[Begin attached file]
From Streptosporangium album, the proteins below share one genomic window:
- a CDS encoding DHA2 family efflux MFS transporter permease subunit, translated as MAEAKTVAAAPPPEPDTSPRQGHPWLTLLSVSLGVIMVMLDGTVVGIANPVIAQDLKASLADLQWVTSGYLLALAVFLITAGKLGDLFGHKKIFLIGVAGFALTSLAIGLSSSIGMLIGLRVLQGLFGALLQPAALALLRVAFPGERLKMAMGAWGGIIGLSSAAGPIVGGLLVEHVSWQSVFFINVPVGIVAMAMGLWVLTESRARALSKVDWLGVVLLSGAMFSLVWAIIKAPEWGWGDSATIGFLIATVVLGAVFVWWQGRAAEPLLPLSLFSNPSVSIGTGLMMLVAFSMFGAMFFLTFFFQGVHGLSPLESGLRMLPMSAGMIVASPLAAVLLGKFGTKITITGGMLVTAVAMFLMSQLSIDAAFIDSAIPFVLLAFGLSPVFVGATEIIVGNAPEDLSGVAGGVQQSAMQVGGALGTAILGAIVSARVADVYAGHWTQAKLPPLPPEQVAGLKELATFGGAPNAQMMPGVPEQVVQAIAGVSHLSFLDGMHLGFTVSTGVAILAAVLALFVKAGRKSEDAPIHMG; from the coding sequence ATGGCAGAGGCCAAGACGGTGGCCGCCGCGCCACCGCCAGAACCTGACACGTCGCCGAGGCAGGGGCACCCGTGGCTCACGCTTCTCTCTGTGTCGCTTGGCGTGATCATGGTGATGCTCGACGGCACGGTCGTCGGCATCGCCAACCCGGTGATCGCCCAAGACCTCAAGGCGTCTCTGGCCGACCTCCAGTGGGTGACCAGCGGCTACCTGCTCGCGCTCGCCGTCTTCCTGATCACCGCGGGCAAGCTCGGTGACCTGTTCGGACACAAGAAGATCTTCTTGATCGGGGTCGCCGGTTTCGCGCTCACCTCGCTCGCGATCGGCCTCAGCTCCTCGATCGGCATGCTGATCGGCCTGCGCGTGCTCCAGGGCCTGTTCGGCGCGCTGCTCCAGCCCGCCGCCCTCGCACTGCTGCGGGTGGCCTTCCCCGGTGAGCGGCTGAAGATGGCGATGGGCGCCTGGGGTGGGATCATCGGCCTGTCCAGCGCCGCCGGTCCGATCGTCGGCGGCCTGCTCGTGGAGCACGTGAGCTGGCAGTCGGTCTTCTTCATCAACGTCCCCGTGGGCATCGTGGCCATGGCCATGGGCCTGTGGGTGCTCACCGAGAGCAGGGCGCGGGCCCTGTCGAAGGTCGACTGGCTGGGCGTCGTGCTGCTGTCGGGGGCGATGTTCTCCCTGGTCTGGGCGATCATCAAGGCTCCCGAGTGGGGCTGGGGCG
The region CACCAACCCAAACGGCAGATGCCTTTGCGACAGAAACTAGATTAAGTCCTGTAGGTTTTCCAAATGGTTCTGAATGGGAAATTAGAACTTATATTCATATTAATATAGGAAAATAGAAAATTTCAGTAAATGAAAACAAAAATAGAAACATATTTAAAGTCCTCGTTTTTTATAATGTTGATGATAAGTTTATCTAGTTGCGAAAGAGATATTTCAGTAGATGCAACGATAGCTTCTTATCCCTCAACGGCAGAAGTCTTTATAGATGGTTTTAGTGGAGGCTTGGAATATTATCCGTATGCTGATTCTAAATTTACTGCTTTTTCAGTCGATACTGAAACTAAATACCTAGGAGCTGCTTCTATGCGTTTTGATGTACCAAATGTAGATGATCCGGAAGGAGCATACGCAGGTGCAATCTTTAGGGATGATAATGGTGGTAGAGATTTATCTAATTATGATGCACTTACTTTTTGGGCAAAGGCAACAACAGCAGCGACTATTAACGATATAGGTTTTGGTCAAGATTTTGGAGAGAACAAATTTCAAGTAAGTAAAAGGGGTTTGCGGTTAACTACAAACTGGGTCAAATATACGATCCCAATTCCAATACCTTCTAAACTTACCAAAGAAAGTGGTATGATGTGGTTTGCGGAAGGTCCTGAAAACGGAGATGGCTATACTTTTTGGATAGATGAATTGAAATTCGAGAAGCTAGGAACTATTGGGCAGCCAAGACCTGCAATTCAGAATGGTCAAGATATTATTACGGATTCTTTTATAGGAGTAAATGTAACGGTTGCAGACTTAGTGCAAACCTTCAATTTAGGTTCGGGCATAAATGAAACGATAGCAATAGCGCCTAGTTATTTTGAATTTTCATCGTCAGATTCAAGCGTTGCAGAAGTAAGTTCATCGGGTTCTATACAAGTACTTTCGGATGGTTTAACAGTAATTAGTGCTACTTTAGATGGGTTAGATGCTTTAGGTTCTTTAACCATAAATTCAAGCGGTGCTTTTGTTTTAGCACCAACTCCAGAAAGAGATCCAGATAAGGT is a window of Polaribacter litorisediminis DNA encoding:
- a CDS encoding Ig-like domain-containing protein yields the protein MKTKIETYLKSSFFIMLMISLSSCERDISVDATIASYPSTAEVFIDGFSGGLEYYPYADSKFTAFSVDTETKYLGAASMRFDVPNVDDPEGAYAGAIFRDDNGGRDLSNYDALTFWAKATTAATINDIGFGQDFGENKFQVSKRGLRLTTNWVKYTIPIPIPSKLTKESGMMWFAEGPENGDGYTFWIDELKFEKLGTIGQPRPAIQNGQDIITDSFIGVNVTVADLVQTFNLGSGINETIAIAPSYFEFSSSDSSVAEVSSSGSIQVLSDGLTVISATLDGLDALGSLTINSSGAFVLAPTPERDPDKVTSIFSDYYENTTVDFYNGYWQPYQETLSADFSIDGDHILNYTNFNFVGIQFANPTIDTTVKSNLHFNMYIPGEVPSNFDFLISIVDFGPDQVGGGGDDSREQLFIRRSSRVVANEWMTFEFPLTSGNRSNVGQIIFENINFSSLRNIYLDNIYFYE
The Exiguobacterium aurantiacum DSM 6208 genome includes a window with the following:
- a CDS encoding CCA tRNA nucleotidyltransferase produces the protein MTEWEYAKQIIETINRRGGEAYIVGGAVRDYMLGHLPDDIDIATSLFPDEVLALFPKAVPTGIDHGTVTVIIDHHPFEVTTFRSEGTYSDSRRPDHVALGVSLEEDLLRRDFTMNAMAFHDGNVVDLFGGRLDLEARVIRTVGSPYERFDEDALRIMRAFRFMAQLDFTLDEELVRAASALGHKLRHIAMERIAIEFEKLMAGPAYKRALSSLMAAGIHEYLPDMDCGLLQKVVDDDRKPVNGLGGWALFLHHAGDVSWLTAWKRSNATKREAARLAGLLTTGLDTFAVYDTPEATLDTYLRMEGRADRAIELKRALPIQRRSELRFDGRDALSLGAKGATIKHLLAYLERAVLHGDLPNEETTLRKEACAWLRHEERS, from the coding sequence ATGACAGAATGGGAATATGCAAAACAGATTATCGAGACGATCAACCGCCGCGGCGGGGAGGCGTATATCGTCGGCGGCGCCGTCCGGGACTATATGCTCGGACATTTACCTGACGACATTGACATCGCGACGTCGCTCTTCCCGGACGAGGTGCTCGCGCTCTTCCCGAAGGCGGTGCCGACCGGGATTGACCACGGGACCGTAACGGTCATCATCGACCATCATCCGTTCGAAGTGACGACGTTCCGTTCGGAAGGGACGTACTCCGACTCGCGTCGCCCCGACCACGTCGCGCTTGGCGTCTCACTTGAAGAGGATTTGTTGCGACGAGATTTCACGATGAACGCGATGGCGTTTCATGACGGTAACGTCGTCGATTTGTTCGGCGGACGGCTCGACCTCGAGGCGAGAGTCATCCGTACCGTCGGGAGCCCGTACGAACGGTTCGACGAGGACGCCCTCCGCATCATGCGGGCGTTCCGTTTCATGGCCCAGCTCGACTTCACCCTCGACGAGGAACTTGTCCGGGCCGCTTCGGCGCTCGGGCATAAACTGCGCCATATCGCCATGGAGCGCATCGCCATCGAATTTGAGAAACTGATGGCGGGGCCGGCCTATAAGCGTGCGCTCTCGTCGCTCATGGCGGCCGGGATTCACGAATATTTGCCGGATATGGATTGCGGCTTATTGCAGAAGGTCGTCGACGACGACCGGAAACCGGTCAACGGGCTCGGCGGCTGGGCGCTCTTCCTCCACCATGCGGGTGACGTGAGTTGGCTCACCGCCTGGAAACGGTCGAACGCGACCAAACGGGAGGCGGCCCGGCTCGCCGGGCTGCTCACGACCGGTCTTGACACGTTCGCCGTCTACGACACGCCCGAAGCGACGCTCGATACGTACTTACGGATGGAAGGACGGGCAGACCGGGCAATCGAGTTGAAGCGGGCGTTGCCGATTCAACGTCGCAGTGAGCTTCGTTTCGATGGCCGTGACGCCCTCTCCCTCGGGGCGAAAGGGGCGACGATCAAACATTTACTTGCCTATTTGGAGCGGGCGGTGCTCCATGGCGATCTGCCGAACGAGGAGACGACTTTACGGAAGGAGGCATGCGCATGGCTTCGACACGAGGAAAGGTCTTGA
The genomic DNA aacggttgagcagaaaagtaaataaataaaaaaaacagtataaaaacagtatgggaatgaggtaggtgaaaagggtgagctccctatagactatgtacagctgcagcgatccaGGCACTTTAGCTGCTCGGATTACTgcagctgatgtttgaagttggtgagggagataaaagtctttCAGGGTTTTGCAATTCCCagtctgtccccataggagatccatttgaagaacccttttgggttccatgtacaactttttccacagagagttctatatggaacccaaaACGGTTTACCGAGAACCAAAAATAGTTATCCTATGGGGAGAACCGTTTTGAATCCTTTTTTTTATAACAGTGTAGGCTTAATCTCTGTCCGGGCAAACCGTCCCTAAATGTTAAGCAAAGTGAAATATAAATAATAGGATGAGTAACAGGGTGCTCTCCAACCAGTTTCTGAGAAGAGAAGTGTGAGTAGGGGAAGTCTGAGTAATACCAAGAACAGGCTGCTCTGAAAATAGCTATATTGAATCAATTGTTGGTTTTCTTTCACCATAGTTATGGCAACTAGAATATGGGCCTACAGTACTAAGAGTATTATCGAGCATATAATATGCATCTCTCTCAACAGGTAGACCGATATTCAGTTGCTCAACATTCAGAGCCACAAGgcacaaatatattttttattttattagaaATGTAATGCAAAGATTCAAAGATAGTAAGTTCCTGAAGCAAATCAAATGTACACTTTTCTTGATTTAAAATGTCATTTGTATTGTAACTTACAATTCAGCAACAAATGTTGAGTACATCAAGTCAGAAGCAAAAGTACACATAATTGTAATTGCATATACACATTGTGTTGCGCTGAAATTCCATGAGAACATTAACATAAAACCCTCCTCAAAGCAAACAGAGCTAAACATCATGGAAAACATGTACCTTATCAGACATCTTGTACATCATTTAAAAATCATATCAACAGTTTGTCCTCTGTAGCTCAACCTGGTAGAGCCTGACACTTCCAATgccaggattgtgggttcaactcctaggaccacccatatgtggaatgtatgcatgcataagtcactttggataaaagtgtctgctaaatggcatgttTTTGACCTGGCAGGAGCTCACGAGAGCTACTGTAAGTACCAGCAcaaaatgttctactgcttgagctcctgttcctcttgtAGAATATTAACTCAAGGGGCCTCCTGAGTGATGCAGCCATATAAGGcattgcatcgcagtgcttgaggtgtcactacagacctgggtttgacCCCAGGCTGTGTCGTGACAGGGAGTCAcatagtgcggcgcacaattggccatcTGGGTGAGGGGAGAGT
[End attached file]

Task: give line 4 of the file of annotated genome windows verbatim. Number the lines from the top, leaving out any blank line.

- a CDS encoding Ig-like domain-containing protein yields the protein MKTKIETYLKSSFFIMLMISLSSCERDISVDATIASYPSTAEVFIDGFSGGLEYYPYADSKFTAFSVDTETKYLGAASMRFDVPNVDDPEGAYAGAIFRDDNGGRDLSNYDALTFWAKATTAATINDIGFGQDFGENKFQVSKRGLRLTTNWVKYTIPIPIPSKLTKESGMMWFAEGPENGDGYTFWIDELKFEKLGTIGQPRPAIQNGQDIITDSFIGVNVTVADLVQTFNLGSGINETIAIAPSYFEFSSSDSSVAEVSSSGSIQVLSDGLTVISATLDGLDALGSLTINSSGAFVLAPTPERDPDKVTSIFSDYYENTTVDFYNGYWQPYQETLSADFSIDGDHILNYTNFNFVGIQFANPTIDTTVKSNLHFNMYIPGEVPSNFDFLISIVDFGPDQVGGGGDDSREQLFIRRSSRVVANEWMTFEFPLTSGNRSNVGQIIFENINFSSLRNIYLDNIYFYE